A few days ago, Sen. Mary Landrieu’s (D-LA) campaign released a statement attacking Rep. Bill Cassidy (R-LA) for “playing coy about whether he supports re-authorization of the Export-Import Bank…proving he’s willing to put politics in front of Louisiana’s workers and businesses.”
The Associated Press led with the headline: Mary Landrieu hammering Bill Cassidy on banking agency.
While we can all agree that Congressman Cassidy needs to definitively come forward and take a position on reauthorization of the Export-Import Bank, I can’t understand how Sen. Landrieu could so stubbornly continue to support something that is under siege with allegations of corruption and corporate cronyism?
Bloomberg News reported this week “the U.S Export-Import Bank’s internal watchdog has at least 40 active investigations of fraud by employees or agency beneficiaries.”
Scrutiny into the bank’s activities reached critical mass in late-June, when the Wall Street Journal revealed that the “Export-Import Bank has suspended or removed four officials in recent months amid investigations into allegations of gifts and kickbacks, as well as attempts to steer federal contracts to favored companies.”
Ironically enough, when President Obama was candidate-Obama, he labeled the Ex-Im Bank “little more than a fund for corporate welfare.”
The facts, as inconvenient as they may be for Sen. Landrieu, reveal that Ex-Im represents everything that is wrong with Washington.
In 2012, the Club for Growth highlighted the “Top 10 clients of the Export-Import Bank.” The list included Mexican Drug Cartels, Enron, The China National Nuclear Power Corporation, Air India and the now-bankrupt company Abound Solar.
On one hand, Sen. Landrieu says the bank “can continue to help Louisiana businesses continue to export goods and services to world markets and import jobs” but in reality, Louisiana’s taxpayers are being asked to subsidize overseas companies that are in competition with here at home.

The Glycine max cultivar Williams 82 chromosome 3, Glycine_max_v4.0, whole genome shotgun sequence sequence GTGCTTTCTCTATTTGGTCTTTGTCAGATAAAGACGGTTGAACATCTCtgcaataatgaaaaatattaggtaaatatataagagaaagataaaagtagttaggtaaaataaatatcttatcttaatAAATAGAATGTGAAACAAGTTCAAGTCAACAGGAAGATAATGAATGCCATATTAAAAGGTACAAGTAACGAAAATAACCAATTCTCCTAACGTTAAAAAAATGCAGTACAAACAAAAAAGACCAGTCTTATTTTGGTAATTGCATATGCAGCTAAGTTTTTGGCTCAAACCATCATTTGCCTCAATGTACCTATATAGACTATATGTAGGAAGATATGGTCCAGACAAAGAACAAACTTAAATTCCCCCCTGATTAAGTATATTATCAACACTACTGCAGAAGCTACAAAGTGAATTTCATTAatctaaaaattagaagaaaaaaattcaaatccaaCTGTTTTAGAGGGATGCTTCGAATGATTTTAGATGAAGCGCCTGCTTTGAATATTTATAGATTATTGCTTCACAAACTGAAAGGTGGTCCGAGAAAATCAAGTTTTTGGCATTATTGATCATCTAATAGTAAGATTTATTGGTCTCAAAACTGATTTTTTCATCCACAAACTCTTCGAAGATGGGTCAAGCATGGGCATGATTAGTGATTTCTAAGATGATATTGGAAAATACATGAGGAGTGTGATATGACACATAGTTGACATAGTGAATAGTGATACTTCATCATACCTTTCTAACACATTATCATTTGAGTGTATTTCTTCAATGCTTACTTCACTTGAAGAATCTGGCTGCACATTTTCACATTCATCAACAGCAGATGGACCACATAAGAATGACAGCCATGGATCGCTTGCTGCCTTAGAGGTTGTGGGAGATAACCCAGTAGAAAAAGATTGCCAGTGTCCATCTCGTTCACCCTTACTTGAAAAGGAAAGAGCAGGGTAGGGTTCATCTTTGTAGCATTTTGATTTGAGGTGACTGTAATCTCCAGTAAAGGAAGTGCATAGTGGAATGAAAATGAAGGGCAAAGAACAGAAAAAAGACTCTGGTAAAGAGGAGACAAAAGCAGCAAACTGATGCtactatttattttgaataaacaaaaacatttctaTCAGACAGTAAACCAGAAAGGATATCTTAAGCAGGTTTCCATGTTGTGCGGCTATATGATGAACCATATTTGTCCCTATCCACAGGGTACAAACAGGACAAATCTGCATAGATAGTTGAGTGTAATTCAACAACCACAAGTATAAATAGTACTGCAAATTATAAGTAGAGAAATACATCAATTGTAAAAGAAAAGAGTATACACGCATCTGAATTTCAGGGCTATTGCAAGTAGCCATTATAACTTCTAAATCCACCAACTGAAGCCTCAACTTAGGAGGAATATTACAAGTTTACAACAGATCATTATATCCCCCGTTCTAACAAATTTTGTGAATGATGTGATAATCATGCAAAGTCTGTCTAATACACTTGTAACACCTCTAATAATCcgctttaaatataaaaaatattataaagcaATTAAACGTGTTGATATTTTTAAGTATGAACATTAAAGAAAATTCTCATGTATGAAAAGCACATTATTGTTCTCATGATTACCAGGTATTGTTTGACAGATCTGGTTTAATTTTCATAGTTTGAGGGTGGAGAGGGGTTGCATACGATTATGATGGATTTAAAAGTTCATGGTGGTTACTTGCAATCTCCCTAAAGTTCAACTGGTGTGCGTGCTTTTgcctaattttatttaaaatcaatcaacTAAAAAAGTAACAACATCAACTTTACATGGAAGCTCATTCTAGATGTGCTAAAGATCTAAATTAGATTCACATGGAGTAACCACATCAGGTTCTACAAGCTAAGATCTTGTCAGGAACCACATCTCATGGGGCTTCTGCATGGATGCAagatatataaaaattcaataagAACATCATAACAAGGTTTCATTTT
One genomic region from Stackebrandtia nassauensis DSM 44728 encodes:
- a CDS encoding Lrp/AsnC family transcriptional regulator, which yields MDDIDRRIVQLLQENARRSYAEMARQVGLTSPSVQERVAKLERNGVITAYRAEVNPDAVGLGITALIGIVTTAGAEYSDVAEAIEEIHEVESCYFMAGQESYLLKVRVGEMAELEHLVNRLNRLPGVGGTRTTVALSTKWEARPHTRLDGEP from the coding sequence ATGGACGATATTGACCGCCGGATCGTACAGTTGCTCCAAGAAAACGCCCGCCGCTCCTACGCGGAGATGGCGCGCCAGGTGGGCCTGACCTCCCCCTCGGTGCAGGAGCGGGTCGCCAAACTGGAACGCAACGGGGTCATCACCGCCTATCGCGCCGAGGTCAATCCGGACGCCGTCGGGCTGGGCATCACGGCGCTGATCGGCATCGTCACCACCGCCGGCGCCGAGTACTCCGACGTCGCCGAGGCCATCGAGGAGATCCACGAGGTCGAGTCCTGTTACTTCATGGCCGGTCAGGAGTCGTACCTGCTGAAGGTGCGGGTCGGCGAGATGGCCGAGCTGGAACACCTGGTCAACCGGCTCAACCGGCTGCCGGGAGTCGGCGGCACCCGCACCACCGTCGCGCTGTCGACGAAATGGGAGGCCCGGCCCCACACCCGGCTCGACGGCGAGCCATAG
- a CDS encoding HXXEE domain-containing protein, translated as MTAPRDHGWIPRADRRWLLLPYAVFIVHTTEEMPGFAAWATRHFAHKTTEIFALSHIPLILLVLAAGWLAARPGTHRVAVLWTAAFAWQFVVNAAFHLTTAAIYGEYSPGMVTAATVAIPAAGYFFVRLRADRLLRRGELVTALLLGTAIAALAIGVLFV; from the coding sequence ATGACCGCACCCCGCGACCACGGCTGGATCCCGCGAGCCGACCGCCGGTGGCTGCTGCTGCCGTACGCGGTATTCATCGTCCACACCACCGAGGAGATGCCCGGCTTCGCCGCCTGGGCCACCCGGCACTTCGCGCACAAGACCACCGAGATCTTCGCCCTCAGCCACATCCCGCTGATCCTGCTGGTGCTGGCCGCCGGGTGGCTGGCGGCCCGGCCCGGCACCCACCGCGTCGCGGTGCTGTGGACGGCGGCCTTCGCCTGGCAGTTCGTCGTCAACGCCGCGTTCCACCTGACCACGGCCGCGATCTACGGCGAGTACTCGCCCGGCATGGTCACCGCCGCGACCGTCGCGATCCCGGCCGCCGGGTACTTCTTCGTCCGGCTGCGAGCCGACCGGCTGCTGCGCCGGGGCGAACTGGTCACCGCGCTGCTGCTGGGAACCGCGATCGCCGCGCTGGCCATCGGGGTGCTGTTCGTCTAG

For all the questions about Ex-Im that Congressman Cassidy hasn’t answered, there are quite a few that Sen. Landrieu continues to ignore as well.
Bloomberg News reported “Exxon Mobil Corp. and its partners in a $15 billion Papua New Guinea gas project last year paid the travel expenses for employees of the U.S. Export-Import Bank as it considered whether to help fund the venture. The four workers ran up $97,367 in bills traveling to London, Tokyo and the South Pacific.”
What does Sen. Landrieu have to say about this pay-for-play cronyism?
Before Enron went bankrupt, the Ex-Im Bank gave them $675 million in loans — money that taxpayers never got back.
Are these the investments that “help Louisiana businesses,” as Sen. Landrieu would have us all believe?
Last week, at a Congressional Oversight hearing, one of the key former bank officials at the center of the investigation refused to answer questions about the corruption allegations, choosing to plead the Fifth.
As long as these questions remain unanswered and the investigations into corruption are multiplying, does Sen. Landrieu really think it’s appropriate to blindly reauthorize the Ex-Im Bank?